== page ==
So, I completely understand why many people were reluctant to act in Syria. There are very good reasons to be worried by the current positions of neighbouring states – Turkey, Saudi Arabia and Iran in particular; and to be doubtful whether it will ever be possible to create genuinely inclusive governments in Baghdad or Damascus, able to appeal to both Sunni and Shia communities. And there are reasons to doubt the capacity and skills of the international community in the Middle East. And above all reasons to be very concerned about the potential casualties of any war.

But I believe that in this case air-strikes are the correct decision. I was convinced of this on two visits to Iraq twice last year. Six days before I reached the frontline on my first visit, Islamic State/ISIL fighters had exploded into the minority areas, and swarmed across the river, driving armoured Humvees into Kurdish territory. The peshmerga had shot at the armoured vehicles, and then, finding their bullets useless, retreated. Within a day, the Islamic State, was only twenty miles from the Kurdish capital of Erbil, and the city-residents were beginning to flee. Beyond were almost four hundred thousand refugees.

But then the US air force responded. The US air-strikes immediately destroyed their artillery and armoured vehicles, and ISIL – who were mounting a full-frontal assault, across miles of open desert – were forced to abandon their attack and retreat. The US action showed, therefore, that air-strikes can prevent the Islamic State from expanding further. And I believe this to be as true in Syria as it was in Iraq. They can help protect the refugees, whom I saw living in half-completed buildings, under bridges, in schools, and on patches of dirt. The Royal Air Force can join these strikes legally, in a broad coalition, without endangering the lives of our troops, and in a way that protects some of the most vulnerable refugees in the world. This is worthwhile.

But as everyone has emphasised, air-strikes on their own, cannot achieve much more than containment – and preventing further expansion. Ultimately, the only people able to create and sustain a viable alternative to the Islamic State are the local population. That will only be possible if they can create a durable government, and if other states in the region stop providing financial support, and safe-haven to Islamic state fighters. That in turn will only be possible when Sunni states cease to believe that the Islamist fighters are their allies against Iran.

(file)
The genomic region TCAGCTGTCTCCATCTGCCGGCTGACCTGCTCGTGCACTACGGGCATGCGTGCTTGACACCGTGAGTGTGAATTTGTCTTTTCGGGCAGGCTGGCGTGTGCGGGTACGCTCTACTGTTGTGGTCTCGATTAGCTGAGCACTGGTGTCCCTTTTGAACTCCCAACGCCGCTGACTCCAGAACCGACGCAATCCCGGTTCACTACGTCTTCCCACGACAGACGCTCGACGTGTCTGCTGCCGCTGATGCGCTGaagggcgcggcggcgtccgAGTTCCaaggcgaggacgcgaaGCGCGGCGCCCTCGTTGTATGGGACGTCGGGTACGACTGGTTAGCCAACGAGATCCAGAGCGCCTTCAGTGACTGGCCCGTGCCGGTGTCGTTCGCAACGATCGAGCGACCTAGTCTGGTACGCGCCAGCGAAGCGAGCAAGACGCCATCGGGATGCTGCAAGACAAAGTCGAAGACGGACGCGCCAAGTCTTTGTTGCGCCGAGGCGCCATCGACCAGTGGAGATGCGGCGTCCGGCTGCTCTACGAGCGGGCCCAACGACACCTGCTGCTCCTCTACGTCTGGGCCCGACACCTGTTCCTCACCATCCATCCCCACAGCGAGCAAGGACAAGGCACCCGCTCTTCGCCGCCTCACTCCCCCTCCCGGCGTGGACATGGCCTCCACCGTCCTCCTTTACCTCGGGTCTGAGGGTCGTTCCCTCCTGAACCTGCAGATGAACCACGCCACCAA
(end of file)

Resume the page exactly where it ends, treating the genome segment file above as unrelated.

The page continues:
The key questions, therefore, for the future are not military but political. How do you bring Turkey actively to support the fight against the Islamic State? How do you convince people in the Gulf to cease financing them? How do you stop Iraq and Syria being simply pawns in a much bigger fight between Iran and its Sunni opponents? What support can you provide for the people living under the Islamic state to allow them to escape this circle of horror?

Britain and its allies can play a role in resolving some of these issues. It could do so through large teams of diplomats and political officers, equipped with relevant languages, working in all those countries to try to find the seeds of a resolution. We need to use our diplomatic, political, and intelligence capacity in the Middle East. And we need patience, humility, understanding, self-knowledge, and seriousness. Because the leading role must be taken not by us but by regional players.

Meanwhile, our current policy must be to prevent ISIL from expanding any further. For more than a decade they have maintained a reputation for brutality, exploited Sunni anger and alienation from the Baghdad government, have created local governance structures, and attracted a varied group of 30,000 foreign fighters from half the countries in the world. This abhorrent group has survived the onslaught of the wealthiest countries on earth, erased the borders of established nations, improvised a new territory, held it, taken the second largest city in Iraq, and enforced horrors – such as slavery and rape – which not even the Taliban have done. And their focus is now increasingly on mounting attacks outside – in Libya, in Egypt, and in Northern Europe. It represents the most significant challenge to global security for decades. In the absence of air-strikes it is very likely that they will be able to expand their territory very significantly – recapture Sinjar, and Baiji, take Erbil, or even Aleppo. It is both practical and morally correct to contain them. That is why I believe – despite all the very valid concerns expressed by opponents – parliament’s decision was the correct response.


Rory Stewart MP was delighted to award runners-up and winners of the
Country Watch Eden official logo competition at Appleby Grammar School
last week, where he handed out certificates to overall winners Hamish
Donnelly and Sasha Parkin from the school’s Year 7. The pupils’ two
logos have been amalgamated to create the image which will be used on
all Country Watch Eden merchandise.